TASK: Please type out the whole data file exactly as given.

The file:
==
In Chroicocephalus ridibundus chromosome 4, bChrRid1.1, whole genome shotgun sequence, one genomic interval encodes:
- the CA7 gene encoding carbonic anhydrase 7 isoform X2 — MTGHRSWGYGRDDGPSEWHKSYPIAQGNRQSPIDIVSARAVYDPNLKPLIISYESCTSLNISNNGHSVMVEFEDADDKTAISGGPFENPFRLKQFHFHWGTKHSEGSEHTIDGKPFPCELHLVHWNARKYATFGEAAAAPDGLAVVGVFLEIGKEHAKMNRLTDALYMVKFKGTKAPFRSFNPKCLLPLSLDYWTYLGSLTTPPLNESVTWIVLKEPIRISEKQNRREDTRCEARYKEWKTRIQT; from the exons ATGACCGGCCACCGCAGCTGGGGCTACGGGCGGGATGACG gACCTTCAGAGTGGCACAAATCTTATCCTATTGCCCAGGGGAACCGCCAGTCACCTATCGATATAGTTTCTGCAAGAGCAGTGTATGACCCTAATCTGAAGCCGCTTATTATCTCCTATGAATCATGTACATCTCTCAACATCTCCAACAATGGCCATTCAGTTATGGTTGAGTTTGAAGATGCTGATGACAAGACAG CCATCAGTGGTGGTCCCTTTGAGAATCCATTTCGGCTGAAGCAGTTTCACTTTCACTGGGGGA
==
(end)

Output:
In Chroicocephalus ridibundus chromosome 4, bChrRid1.1, whole genome shotgun sequence, one genomic interval encodes:
- the CA7 gene encoding carbonic anhydrase 7 isoform X2 — MTGHRSWGYGRDDGPSEWHKSYPIAQGNRQSPIDIVSARAVYDPNLKPLIISYESCTSLNISNNGHSVMVEFEDADDKTAISGGPFENPFRLKQFHFHWGTKHSEGSEHTIDGKPFPCELHLVHWNARKYATFGEAAAAPDGLAVVGVFLEIGKEHAKMNRLTDALYMVKFKGTKAPFRSFNPKCLLPLSLDYWTYLGSLTTPPLNESVTWIVLKEPIRISEKQNRREDTRCEARYKEWKTRIQT; from the exons ATGACCGGCCACCGCAGCTGGGGCTACGGGCGGGATGACG gACCTTCAGAGTGGCACAAATCTTATCCTATTGCCCAGGGGAACCGCCAGTCACCTATCGATATAGTTTCTGCAAGAGCAGTGTATGACCCTAATCTGAAGCCGCTTATTATCTCCTATGAATCATGTACATCTCTCAACATCTCCAACAATGGCCATTCAGTTATGGTTGAGTTTGAAGATGCTGATGACAAGACAG CCATCAGTGGTGGTCCCTTTGAGAATCCATTTCGGCTGAAGCAGTTTCACTTTCACTGGGGGA